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The IM Flash Technologies plant in Lehi has begun using a new manufacturing process to produce much smaller flash memory chips, allowing makers of mobile phones, cameras or tablet computers to pack more features into the same space.

Intel Corp. and Micron Technology Corp., the plant's joint owners, said they had created a technique for producing memory chips at an extremely narrow 20 nanometers, or billionths of a meter. The measurement refers to the space between cells used to store memory on a silicon chip, the smaller the space between cells the more memory can be packed into a given space.

Alan Niebel of Web-Feet Research, which provides analysis of digital memory and storage industries, said the innovation puts IM Flash Technologies at the top of an industry enveloped in fierce competition to put more memory into smaller spaces.

"IMFT at 20nm is ahead of Toshiba at 24nm and Samsung at only 27nm," Niebel said in an email.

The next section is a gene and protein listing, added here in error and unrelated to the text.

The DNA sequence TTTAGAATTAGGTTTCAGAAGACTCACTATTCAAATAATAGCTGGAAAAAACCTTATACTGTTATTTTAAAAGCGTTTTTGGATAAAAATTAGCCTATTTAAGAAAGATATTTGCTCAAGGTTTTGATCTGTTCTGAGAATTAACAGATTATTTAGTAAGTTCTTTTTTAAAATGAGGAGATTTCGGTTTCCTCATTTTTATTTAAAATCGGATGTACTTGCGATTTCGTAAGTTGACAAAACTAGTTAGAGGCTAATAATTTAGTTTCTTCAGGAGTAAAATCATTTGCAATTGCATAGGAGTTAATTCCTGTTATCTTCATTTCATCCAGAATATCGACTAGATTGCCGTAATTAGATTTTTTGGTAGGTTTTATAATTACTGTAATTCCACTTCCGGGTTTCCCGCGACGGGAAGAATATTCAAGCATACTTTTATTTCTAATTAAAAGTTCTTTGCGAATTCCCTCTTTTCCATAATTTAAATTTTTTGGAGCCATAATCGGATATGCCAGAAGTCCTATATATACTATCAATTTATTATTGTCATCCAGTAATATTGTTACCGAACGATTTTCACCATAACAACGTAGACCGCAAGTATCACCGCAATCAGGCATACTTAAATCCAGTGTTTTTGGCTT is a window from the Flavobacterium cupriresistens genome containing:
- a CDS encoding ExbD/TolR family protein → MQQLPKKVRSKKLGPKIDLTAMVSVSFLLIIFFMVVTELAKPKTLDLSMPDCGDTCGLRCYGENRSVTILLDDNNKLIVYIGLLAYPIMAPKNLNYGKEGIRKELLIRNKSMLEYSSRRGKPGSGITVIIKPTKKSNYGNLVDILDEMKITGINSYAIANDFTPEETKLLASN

The announcement demonstrates the blistering pace of development among makers of flash memory chips. Just a little more than a year ago, IM Flash officials announced a 25nm chip, but the company already is producing in small quantities the 20nm chip, which in comparison allows for a reduction of up to 40 percent in the amount of space it occupies on a board holding the components of electronic devices.

For IM Flash, the new process means the sprawling Lehi plant can produce more memory more efficiently. Micron spokesman Dan Francisco said the plant's workforce, around 1,500, was expected to remain the same.

He added that the plant is producing samples of the new chip that are being sent to customers, with mass production expected in the second half of the year. IM Flash is set to open a facility this week in Singapore that also will produce the new memory chips.

Niebel said IM Flash Technologies may have an issue in trying to keep up with demand. "The main problem with IMFT is needing to increase production even beyond the Singapore Fab."

IM Flash is using the 20nm process to create chips with8 gigabytes of storage. But when it ramps up to full production, Intel and Micron said they expect to unveil samples of a 16GB device that will allow the creation of 128GB of digital storage in an area smaller than a U.S. postage stamp.